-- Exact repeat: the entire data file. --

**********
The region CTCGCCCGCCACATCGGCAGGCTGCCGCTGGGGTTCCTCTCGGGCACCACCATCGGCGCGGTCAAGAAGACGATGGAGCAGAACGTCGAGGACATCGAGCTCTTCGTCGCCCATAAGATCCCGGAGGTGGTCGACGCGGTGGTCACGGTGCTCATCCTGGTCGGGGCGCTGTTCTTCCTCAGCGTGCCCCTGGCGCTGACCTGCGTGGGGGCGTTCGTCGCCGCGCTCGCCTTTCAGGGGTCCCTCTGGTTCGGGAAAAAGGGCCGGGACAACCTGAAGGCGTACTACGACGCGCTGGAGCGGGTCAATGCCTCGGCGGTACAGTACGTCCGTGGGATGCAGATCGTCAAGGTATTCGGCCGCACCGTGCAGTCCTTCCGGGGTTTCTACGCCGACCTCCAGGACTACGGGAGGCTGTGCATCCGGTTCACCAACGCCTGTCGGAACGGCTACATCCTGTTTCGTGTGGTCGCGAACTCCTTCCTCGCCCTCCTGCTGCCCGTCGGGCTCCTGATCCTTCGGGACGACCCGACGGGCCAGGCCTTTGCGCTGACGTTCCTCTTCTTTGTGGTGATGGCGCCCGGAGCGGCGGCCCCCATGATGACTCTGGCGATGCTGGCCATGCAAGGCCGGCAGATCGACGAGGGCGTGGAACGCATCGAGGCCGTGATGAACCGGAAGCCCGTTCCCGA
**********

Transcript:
The region CTCGCCCGCCACATCGGCAGGCTGCCGCTGGGGTTCCTCTCGGGCACCACCATCGGCGCGGTCAAGAAGACGATGGAGCAGAACGTCGAGGACATCGAGCTCTTCGTCGCCCATAAGATCCCGGAGGTGGTCGACGCGGTGGTCACGGTGCTCATCCTGGTCGGGGCGCTGTTCTTCCTCAGCGTGCCCCTGGCGCTGACCTGCGTGGGGGCGTTCGTCGCCGCGCTCGCCTTTCAGGGGTCCCTCTGGTTCGGGAAAAAGGGCCGGGACAACCTGAAGGCGTACTACGACGCGCTGGAGCGGGTCAATGCCTCGGCGGTACAGTACGTCCGTGGGATGCAGATCGTCAAGGTATTCGGCCGCACCGTGCAGTCCTTCCGGGGTTTCTACGCCGACCTCCAGGACTACGGGAGGCTGTGCATCCGGTTCACCAACGCCTGTCGGAACGGCTACATCCTGTTTCGTGTGGTCGCGAACTCCTTCCTCGCCCTCCTGCTGCCCGTCGGGCTCCTGATCCTTCGGGACGACCCGACGGGCCAGGCCTTTGCGCTGACGTTCCTCTTCTTTGTGGTGATGGCGCCCGGAGCGGCGGCCCCCATGATGACTCTGGCGATGCTGGCCATGCAAGGCCGGCAGATCGACGAGGGCGTGGAACGCATCGAGGCCGTGATGAACCGGAAGCCCGTTCCCGA